Apple’s annual WWDC event is all about software, especially changes to the hefty platforms that power iPhone, iPad, Mac, Apple Watch, home security cameras, and other devices. Consider it a sneak peak at the new tools your devices will be able to perform, as well as a summer buildup to Apple’s autumn event, where the iPhone 13 and other products are scheduled to be unveiled.
Apple announced updates to a number of its operating systems, the most notable of which being iOS 15. Apple also unveiled MacOS Monterey, formerly MacOS 12, as well as WatchOS 8 and iPadOS 15. However, the rumoured HomeOS failed to make a debut. All Apple OS updates have developer betas accessible now, but the general public will have to wait until July for public betas, with broader releases expected this autumn.
In this blog we will discuss:
- IOS 15
- FaceTime Gets Updates
- Focus Mode
- Live Text
- Apple Maps
- New AirPods Update
- New iPadOS
- New Security Updates
- New MacOS
- New WatchOS
- Third Party Devices and Siri
Craig Federighi kicked things off by discussing the new big iOS update, saying that it focuses on four points: remaining connected, finding focus, leveraging intelligence, and exploring the world. He mentioned that iOS 15 will be released in public beta in July, with a complete release scheduled for “this fall.”
FaceTime Gets Updates
- When you use a suitable audio system, spatial audio makes it appear as if your friends’ voices are emanating from their on-screen position.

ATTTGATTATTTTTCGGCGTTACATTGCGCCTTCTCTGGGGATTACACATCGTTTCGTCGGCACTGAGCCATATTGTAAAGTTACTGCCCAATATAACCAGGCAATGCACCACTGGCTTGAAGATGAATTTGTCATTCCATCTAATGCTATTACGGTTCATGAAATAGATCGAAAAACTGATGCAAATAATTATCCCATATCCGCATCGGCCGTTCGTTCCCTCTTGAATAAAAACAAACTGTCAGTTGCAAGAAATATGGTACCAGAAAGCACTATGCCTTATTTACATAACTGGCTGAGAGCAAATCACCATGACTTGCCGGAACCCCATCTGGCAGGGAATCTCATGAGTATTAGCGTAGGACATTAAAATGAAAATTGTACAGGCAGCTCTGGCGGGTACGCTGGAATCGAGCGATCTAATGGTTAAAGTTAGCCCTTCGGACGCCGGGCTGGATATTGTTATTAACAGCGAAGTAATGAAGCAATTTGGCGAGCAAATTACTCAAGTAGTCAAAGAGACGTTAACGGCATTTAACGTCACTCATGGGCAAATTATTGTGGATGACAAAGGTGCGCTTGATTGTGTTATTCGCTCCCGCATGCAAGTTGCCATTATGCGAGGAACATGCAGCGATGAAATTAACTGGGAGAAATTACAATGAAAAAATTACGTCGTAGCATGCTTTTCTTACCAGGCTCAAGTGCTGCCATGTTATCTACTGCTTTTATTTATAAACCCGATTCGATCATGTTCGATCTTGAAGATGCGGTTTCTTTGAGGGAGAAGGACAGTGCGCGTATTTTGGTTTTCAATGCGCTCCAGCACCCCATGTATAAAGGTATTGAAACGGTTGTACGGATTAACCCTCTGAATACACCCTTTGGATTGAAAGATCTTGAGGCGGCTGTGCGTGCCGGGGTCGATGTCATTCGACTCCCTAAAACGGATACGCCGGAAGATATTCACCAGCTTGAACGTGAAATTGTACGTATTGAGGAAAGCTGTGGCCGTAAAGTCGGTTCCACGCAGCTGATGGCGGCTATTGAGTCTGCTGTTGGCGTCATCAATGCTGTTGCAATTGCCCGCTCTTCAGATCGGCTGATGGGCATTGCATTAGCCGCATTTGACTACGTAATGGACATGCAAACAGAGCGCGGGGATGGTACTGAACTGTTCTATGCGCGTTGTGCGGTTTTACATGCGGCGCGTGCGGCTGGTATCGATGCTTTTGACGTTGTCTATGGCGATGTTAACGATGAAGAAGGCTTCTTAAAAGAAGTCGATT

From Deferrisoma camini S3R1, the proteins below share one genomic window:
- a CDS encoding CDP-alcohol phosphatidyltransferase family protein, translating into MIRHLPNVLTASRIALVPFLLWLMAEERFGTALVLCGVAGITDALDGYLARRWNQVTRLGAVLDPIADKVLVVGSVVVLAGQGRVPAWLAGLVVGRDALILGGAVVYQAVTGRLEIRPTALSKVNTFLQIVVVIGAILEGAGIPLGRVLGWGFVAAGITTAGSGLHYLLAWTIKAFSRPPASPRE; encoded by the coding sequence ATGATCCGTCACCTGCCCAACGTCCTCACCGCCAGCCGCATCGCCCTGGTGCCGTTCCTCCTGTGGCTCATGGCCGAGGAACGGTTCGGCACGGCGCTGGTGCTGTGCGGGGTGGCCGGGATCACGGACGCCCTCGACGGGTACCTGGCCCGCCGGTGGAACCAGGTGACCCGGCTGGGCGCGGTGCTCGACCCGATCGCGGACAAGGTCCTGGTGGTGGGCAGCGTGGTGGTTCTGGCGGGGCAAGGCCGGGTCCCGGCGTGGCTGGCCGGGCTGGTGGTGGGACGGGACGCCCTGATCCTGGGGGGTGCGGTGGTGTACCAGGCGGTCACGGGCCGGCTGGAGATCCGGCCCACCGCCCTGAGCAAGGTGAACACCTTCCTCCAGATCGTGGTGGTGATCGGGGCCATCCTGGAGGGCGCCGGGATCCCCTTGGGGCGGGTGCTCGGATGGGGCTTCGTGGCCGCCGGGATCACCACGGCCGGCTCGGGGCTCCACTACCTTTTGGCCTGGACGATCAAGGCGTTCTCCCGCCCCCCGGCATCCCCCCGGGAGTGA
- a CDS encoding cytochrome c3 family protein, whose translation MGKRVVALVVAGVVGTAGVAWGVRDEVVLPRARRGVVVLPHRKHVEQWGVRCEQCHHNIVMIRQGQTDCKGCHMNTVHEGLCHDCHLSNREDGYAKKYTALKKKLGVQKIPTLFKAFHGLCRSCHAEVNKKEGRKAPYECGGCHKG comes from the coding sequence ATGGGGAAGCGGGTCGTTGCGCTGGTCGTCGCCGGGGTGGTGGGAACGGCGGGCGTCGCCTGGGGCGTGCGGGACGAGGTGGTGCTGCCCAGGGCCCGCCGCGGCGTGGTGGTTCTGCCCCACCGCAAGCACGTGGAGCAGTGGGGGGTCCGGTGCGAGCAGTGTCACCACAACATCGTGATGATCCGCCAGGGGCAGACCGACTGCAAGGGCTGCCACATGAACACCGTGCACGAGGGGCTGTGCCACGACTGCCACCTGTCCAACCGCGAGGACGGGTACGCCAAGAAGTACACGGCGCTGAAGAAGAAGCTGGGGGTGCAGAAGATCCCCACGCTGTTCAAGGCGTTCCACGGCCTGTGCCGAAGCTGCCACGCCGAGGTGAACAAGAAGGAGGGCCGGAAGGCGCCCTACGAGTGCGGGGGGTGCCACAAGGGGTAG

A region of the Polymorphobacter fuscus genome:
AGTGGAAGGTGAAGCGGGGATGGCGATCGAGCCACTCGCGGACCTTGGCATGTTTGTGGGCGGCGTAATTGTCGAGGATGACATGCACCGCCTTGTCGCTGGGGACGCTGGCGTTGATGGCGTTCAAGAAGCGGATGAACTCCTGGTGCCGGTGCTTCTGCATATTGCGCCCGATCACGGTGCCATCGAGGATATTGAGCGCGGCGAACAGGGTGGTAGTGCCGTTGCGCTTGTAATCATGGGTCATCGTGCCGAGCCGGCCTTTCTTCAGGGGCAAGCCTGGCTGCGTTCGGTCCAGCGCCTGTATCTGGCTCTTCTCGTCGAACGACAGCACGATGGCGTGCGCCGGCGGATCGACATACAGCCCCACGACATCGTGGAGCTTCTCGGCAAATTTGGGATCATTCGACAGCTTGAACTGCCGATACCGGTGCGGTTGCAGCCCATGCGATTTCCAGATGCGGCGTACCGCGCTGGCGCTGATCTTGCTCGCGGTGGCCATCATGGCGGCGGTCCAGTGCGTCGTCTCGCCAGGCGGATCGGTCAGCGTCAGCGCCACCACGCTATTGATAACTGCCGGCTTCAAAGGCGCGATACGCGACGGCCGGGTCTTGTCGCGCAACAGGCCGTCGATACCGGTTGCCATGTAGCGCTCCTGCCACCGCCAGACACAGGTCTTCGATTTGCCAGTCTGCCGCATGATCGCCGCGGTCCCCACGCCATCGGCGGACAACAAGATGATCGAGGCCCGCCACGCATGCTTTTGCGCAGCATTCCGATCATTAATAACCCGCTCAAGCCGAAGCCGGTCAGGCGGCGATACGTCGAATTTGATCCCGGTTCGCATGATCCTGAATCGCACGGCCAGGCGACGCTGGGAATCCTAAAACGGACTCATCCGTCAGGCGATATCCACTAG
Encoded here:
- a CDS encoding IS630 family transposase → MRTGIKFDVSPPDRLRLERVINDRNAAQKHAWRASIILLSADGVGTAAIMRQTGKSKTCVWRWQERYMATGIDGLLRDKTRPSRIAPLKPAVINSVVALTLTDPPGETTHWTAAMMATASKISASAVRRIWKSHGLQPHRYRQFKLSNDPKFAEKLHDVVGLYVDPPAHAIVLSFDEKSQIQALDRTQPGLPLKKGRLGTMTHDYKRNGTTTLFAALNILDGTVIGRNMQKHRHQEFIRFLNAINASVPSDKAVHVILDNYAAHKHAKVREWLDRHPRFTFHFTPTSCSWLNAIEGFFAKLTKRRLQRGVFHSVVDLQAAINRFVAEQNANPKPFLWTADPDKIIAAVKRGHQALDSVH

- When FaceTiming from a noisy area, you’ll appreciate the improved (and toggle-able) voice isolation.
- FaceTime will have portrait mode, which is similar to the camera app’s portrait mode, which blurs the background.
- With FaceTime links You can now create shared FaceTime links to invite people to join your FaceTime calls (even PC and Android users via the browser!).
- With SharePlay Listen to music, view video (certain video partners initially, including Disney+, Hulu, HBO Max, and TikTok), and control applications in sync with peers via shared audio/video streams. The shared videos may be sent to your AppleTV, keeping everything in sync across devices and families.
You’ll be able to switch your phone into several, configurable modes, such as “work,” which will show only your job-related applications, or “personal,” which will hide all of your work applications and widgets. Turn on vacation mode!
Another intriguing feature is Messages batching, which allows you to tell iOS to group together less important notifications and give them all at once (such as when you wake up, rather than letting them dribble in throughout the night).
The camera can now identify handwritten or printed text in photographs and make it selectable, searchable, copy/paste able, and so on. It can also recognize items other than text, such as animal breeds, locations, and so on.
With the inclusion of 3D elevation maps, 3D modelled landmarks, crosswalks, bike lanes, and other elements, Maps is receiving a makeover. Apple Maps is also drawing some inspirations from Google Maps, such as a mode that allows you to use the camera to scan adjacent buildings to better orient the phone and figure out the way you should travel at the start of a stroll.
New AirPods Update
- When you’re having a face-to-face discussion in a noisy location, AirPods Pro will now allow you to enhance the volume of individuals around you (and adjust the volume of ambient noise).
- You can now use the Find My app with your AirPods even when they’re in the case, and it will notify you if you leave them behind.
- Spatial audio is coming to tvOS and Macs with the M1 processor.
- Widgets for the iPadOS home screen will be available. They’re quite identical to the ones on iOS, with the addition of a considerably larger widget choice because to the larger screen.